All of the cabin tech features are controlled on the touch screen, which has a row of buttons along the bottom for climate control, destination entry, map, and audio, amongst others. Strangely, there is no button for the cell phone integration, but if you push the phone button on the steering wheel you get a nice-looking keypad on the touch screen. You can also control many of the car systems with voice command, and, as we found out on our road trip, the voice recognition is very good.

The navigation system just does the basics, although we like the map resolution.

The maps in the navigation system are colorful and clear, and the route guidance is easy to follow. But this system lacks advanced features, such as traffic reporting or text-to-speech. Similarly, the phone system handles the basics, but won't download your entire phonebook to the car. Instead, you have to manually enter phone numbers to the car's own phonebook. Both the navigation and phone systems handle their basic tasks well, but don't offer the advanced features we've seen in a few other cars.

Audio sources are fewer than on more recent tech-laden cars, with the RX 400h only offering a six-disc CD/DVD player, AM/FM/Satellite radio, and a cassette tape player. Fortunately, that six-disc changer can also read MP3 CDs, but there is no facility for external devices, such as an iPod. Making up for this lack of audio sources is the Mark Levinson audio system. This system uses 11 speakers, including a centerfill, but no subwoofer, and a 210-watt seven-channel amp. The result is very clear sound that lacks punch, making it good for acoustic and symphonic pieces.

The laser-based cruise control shows speed and follow distance on the speedometer display

Although Lexus hasn't touched the RX 400h's navigation, phone, and entertainment systems in four years, the laser-based adaptive cruise control has been added. As with other adaptive cruise-control systems, you set the car's speed and its following distance, and the car will match speeds with slower traffic in the lane ahead. While other cars are using radar-based systems, Lexus adopted a laser system, similar to the laser guns police use to catch speeders. In our experience with the Lexus system, it worked very well. On more than one occasion it registered a slower car cutting into our lane and hit the brakes quickly enough to avoid a collision and match speeds.

But this system wasn't particularly friendly with the car's hybrid power train. It didn't seem to drive as economically as a human driver would, reacting strongly on the brakes and accelerator in normal traffic where a human might anticipate braking earlier, and get the best advantage out of the car's regenerative brakes.

Under the hood
Similar to other full hybrid cars, the 2008 Lexus RX 400h shuts off its engine at stops and at slow speeds. With light pressure on the accelerator, the car operates as an electric vehicle for short distances, kicking in the gas engine to recharge batteries and supply more drive power when it is called for. In heavy traffic and on city streets with low speed limits, the car makes frugal use of gas. The hybrid system uses the same basic architecture as other Toyota/Lexus hybrids, but in the case of the RX 400h, the gas engine is a 3.3-liter V-6 and there are three electric motors in the drivetrain that, along with the regenerative brakes, can also generate electricity to charge up the battery.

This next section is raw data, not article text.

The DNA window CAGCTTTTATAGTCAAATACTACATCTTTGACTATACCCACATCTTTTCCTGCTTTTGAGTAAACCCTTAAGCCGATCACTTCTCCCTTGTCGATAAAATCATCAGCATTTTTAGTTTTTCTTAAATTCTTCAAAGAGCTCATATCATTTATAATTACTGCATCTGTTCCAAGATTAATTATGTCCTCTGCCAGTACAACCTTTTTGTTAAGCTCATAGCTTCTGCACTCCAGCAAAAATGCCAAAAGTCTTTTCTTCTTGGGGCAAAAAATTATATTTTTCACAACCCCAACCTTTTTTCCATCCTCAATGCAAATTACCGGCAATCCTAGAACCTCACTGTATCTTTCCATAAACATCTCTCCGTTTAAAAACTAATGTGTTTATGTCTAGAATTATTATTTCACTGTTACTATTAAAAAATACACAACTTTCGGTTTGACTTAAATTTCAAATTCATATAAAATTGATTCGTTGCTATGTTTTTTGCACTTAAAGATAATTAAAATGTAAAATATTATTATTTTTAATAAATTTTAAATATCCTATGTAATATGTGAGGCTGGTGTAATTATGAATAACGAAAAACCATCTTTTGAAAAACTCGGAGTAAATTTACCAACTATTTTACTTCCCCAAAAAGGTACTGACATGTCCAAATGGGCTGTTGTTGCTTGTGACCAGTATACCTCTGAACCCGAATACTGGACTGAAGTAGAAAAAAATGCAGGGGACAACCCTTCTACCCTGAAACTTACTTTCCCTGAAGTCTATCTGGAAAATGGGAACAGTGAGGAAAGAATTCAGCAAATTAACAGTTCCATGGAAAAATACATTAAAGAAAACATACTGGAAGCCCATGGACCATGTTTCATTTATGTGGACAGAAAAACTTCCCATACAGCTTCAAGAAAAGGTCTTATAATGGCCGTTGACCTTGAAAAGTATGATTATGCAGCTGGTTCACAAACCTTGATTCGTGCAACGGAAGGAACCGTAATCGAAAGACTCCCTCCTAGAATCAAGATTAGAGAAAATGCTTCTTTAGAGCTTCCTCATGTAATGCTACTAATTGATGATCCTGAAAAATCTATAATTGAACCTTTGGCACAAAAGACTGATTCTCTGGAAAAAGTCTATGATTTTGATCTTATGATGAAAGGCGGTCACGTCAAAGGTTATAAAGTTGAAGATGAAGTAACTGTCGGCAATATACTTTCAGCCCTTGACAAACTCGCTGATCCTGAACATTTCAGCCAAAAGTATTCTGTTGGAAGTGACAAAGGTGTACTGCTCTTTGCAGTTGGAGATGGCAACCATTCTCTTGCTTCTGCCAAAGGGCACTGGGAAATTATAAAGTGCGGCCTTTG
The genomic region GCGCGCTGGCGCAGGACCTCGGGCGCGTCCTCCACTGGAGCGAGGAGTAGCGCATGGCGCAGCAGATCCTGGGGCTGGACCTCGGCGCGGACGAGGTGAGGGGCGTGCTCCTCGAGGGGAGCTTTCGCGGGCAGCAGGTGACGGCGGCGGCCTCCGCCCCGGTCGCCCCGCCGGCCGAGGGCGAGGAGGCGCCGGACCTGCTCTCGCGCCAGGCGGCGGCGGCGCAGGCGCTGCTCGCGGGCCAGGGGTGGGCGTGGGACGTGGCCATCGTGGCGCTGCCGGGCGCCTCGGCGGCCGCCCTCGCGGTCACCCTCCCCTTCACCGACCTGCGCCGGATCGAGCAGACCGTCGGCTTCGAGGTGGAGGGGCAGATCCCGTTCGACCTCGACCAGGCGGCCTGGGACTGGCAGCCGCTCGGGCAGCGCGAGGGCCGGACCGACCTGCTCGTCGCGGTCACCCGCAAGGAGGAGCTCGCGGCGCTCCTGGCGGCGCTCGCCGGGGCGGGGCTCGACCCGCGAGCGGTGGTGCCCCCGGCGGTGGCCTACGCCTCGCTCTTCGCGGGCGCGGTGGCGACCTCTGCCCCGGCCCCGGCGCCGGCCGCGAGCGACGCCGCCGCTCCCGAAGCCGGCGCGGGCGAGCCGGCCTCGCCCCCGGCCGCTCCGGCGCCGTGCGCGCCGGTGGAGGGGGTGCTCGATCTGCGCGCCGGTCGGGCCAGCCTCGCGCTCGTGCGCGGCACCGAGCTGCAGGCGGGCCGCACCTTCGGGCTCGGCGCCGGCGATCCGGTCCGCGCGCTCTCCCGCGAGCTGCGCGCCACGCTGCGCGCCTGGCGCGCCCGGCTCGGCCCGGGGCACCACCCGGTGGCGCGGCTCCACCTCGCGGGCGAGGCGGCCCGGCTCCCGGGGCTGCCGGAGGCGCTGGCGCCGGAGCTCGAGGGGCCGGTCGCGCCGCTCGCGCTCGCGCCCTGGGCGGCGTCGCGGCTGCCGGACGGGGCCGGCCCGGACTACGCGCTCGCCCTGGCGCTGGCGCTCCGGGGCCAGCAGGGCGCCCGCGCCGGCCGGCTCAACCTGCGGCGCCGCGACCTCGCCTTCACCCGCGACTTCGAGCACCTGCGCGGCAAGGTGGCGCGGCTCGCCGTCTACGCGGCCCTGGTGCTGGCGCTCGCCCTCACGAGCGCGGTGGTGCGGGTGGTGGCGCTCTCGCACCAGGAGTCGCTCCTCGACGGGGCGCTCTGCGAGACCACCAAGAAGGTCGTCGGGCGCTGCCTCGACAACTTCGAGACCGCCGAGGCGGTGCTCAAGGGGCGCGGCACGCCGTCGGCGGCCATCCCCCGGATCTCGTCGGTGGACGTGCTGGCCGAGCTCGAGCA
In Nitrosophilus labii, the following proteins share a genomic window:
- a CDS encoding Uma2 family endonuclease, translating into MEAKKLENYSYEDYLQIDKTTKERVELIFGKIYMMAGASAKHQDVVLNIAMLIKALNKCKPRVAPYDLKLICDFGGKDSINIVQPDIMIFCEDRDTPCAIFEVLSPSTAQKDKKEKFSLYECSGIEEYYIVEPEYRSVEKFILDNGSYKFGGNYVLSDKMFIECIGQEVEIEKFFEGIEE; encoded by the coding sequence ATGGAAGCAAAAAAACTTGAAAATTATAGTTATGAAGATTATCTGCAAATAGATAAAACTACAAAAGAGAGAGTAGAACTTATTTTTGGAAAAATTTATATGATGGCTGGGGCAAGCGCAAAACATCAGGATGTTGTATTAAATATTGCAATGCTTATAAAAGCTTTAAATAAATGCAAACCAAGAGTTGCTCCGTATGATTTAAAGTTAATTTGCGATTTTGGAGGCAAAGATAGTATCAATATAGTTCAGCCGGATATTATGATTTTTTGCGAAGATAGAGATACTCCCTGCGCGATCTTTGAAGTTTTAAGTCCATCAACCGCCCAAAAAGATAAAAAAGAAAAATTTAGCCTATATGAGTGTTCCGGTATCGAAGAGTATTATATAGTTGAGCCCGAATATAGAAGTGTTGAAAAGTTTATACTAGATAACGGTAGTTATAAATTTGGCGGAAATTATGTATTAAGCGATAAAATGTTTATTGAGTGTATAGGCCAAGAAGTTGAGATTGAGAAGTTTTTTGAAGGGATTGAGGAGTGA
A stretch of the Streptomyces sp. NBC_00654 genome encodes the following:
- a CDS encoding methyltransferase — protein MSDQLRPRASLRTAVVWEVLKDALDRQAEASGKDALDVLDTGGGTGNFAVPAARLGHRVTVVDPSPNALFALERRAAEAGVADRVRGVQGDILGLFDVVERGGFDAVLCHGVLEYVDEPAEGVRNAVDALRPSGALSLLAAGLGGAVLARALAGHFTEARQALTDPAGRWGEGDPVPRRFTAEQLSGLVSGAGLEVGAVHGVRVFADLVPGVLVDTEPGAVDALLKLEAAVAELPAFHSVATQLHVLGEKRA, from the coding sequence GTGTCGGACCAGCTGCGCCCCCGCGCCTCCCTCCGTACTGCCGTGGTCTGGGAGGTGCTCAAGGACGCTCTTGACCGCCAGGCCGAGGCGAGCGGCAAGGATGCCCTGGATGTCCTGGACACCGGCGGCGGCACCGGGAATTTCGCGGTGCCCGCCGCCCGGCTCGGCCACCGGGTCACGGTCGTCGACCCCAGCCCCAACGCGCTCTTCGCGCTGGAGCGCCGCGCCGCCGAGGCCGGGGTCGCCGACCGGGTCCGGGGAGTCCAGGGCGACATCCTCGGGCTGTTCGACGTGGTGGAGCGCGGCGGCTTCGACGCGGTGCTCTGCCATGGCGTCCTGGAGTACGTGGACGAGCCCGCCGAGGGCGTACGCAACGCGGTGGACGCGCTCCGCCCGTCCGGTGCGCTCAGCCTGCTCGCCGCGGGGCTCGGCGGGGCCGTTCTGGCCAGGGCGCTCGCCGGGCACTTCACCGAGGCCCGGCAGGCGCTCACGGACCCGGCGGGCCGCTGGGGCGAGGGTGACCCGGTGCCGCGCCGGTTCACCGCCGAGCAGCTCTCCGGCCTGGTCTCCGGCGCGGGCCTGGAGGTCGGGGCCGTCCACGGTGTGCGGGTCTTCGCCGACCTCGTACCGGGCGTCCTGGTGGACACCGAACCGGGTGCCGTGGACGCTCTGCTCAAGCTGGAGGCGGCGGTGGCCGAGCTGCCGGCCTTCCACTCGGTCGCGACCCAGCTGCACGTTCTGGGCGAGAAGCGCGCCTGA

The hybrid drive manages power distribution between the gas engine and two electric drive motors.

The gas engine produces 208 horsepower on its own, while the front and rear drive motors put out 167 horsepower and 68 horsepower, respectively. But these numbers aren't additive, so total drivetrain horsepower is 268, enough to push the RX 400h to 60mph in 7.3 seconds, according to Lexus. In our subjective experience, the RX 400h shows plenty of get-up-and-go. It doesn't hesitate off the line, delivering smooth and prompt acceleration. Better yet, the transition when the engine kicks in is nearly seamless. In the Mercury Mariner Hybrid, you definitely feel when the gas engine kicks in, but in the RX 400h that extra power flows in more smoothly. The car had no problem maintaining freeway speeds over hundreds of miles.

And to reiterate some of our points made above, the electric-power steering is particularly light, which is fine in a parking lot but leads to a squirrelly feeling on the open road. The suspension befits a luxury vehicle, nicely damping out road imperfections. The 17-inch standard wheels can be optioned up to 18 inchers.

We also mentioned the mileage above. Our average while we had the car came out to 25.8 mpg, with many miles of freeway driving thrown in. On our Los Angeles trip, we made it more than 350 miles before we felt it was time to stop for a fill up. The RX 400h is rated as a SULEV, an excellent rating for an SUV, by the California Air Resources Board.

In sum
The 2008 Lexus RX 400h lists for $42,580, not a bad price for a luxury SUV. The options on our vehicle included the $600 adaptive cruise control, the $4,130 navigation and Mark Levinson audio package, and the $2,060 Premium package, bringing in features such as high intensity adaptive headlights, leather trim, and the sunroof. Real wood trim added another $380, bringing our total, with a $765 destination charge, to $50,515. The Mercury Mariner Hybrid, with substantially better cabin tech but a less luxurious feel, runs about $15,000 less, making it a better value. For a few thousand more than the RX 400h, you can get the more powerful GMC Yukon Hybrid, which has a decent interior and good cabin tech.

Because of its age, the RX 400h doesn't score well in our ratings for cabin tech. It meets basic requirements in most areas, shines a bit for the audio system, but suffers from the lack of MP3 player compatibility. Its hybrid system gives it a boost for performance tech--we are impressed by the mileage and the emissions rating, and the nice ride doesn't hurt. Similarly, we like the design of both the cabin tech interface, which is intuitive, and the overall look of the car.